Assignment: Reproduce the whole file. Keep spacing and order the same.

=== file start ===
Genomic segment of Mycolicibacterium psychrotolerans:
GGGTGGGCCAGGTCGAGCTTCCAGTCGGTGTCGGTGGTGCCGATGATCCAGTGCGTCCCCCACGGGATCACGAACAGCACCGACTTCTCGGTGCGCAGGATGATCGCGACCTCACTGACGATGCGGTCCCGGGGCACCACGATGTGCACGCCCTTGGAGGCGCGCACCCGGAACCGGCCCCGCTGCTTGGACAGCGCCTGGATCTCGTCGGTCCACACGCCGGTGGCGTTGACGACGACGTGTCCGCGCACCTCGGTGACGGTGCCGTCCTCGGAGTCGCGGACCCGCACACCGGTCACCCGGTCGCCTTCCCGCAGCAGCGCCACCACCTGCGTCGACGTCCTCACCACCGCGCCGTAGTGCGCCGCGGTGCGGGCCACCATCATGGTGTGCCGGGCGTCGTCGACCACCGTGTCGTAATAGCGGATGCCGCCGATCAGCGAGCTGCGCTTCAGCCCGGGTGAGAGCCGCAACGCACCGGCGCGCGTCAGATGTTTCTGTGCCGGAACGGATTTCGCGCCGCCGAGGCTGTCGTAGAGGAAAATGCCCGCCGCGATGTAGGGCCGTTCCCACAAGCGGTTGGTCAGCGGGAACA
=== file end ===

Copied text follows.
Genomic segment of Mycolicibacterium psychrotolerans:
GGGTGGGCCAGGTCGAGCTTCCAGTCGGTGTCGGTGGTGCCGATGATCCAGTGCGTCCCCCACGGGATCACGAACAGCACCGACTTCTCGGTGCGCAGGATGATCGCGACCTCACTGACGATGCGGTCCCGGGGCACCACGATGTGCACGCCCTTGGAGGCGCGCACCCGGAACCGGCCCCGCTGCTTGGACAGCGCCTGGATCTCGTCGGTCCACACGCCGGTGGCGTTGACGACGACGTGTCCGCGCACCTCGGTGACGGTGCCGTCCTCGGAGTCGCGGACCCGCACACCGGTCACCCGGTCGCCTTCCCGCAGCAGCGCCACCACCTGCGTCGACGTCCTCACCACCGCGCCGTAGTGCGCCGCGGTGCGGGCCACCATCATGGTGTGCCGGGCGTCGTCGACCACCGTGTCGTAATAGCGGATGCCGCCGATCAGCGAGCTGCGCTTCAGCCCGGGTGAGAGCCGCAACGCACCGGCGCGCGTCAGATGTTTCTGTGCCGGAACGGATTTCGCGCCGCCGAGGCTGTCGTAGAGGAAAATGCCCGCCGCGATGTAGGGCCGTTCCCACAAGCGGTTGGTCAGCGGGAACA